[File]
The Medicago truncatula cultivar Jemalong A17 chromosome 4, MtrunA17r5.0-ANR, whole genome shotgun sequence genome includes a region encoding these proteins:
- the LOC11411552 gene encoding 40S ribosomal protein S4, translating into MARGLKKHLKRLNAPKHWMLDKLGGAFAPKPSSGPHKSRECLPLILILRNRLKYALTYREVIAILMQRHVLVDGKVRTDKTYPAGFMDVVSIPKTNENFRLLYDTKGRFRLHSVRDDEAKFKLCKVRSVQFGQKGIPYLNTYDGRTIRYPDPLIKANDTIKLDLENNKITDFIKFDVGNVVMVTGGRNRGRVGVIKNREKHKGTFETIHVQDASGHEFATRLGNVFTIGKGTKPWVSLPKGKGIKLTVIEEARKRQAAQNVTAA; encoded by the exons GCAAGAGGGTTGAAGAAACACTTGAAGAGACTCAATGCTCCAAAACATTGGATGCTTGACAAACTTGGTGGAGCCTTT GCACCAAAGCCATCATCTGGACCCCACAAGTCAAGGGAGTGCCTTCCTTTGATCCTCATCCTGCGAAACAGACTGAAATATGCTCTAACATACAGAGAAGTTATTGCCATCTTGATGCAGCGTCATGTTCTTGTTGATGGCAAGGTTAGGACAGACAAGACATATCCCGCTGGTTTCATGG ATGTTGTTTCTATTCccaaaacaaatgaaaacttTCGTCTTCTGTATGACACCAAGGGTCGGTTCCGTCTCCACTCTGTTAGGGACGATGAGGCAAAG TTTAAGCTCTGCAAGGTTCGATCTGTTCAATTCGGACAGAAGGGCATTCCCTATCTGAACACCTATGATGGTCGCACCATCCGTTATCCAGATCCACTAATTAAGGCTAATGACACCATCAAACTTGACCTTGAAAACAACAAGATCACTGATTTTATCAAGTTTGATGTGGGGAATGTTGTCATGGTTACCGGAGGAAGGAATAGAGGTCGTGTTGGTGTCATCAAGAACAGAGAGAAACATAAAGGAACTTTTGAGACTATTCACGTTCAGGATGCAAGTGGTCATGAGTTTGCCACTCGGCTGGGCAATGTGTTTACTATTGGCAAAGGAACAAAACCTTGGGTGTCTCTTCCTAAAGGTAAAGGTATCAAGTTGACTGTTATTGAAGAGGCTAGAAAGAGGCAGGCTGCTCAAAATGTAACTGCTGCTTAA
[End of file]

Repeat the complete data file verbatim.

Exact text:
The Medicago truncatula cultivar Jemalong A17 chromosome 4, MtrunA17r5.0-ANR, whole genome shotgun sequence genome includes a region encoding these proteins:
- the LOC11411552 gene encoding 40S ribosomal protein S4, translating into MARGLKKHLKRLNAPKHWMLDKLGGAFAPKPSSGPHKSRECLPLILILRNRLKYALTYREVIAILMQRHVLVDGKVRTDKTYPAGFMDVVSIPKTNENFRLLYDTKGRFRLHSVRDDEAKFKLCKVRSVQFGQKGIPYLNTYDGRTIRYPDPLIKANDTIKLDLENNKITDFIKFDVGNVVMVTGGRNRGRVGVIKNREKHKGTFETIHVQDASGHEFATRLGNVFTIGKGTKPWVSLPKGKGIKLTVIEEARKRQAAQNVTAA; encoded by the exons GCAAGAGGGTTGAAGAAACACTTGAAGAGACTCAATGCTCCAAAACATTGGATGCTTGACAAACTTGGTGGAGCCTTT GCACCAAAGCCATCATCTGGACCCCACAAGTCAAGGGAGTGCCTTCCTTTGATCCTCATCCTGCGAAACAGACTGAAATATGCTCTAACATACAGAGAAGTTATTGCCATCTTGATGCAGCGTCATGTTCTTGTTGATGGCAAGGTTAGGACAGACAAGACATATCCCGCTGGTTTCATGG ATGTTGTTTCTATTCccaaaacaaatgaaaacttTCGTCTTCTGTATGACACCAAGGGTCGGTTCCGTCTCCACTCTGTTAGGGACGATGAGGCAAAG TTTAAGCTCTGCAAGGTTCGATCTGTTCAATTCGGACAGAAGGGCATTCCCTATCTGAACACCTATGATGGTCGCACCATCCGTTATCCAGATCCACTAATTAAGGCTAATGACACCATCAAACTTGACCTTGAAAACAACAAGATCACTGATTTTATCAAGTTTGATGTGGGGAATGTTGTCATGGTTACCGGAGGAAGGAATAGAGGTCGTGTTGGTGTCATCAAGAACAGAGAGAAACATAAAGGAACTTTTGAGACTATTCACGTTCAGGATGCAAGTGGTCATGAGTTTGCCACTCGGCTGGGCAATGTGTTTACTATTGGCAAAGGAACAAAACCTTGGGTGTCTCTTCCTAAAGGTAAAGGTATCAAGTTGACTGTTATTGAAGAGGCTAGAAAGAGGCAGGCTGCTCAAAATGTAACTGCTGCTTAA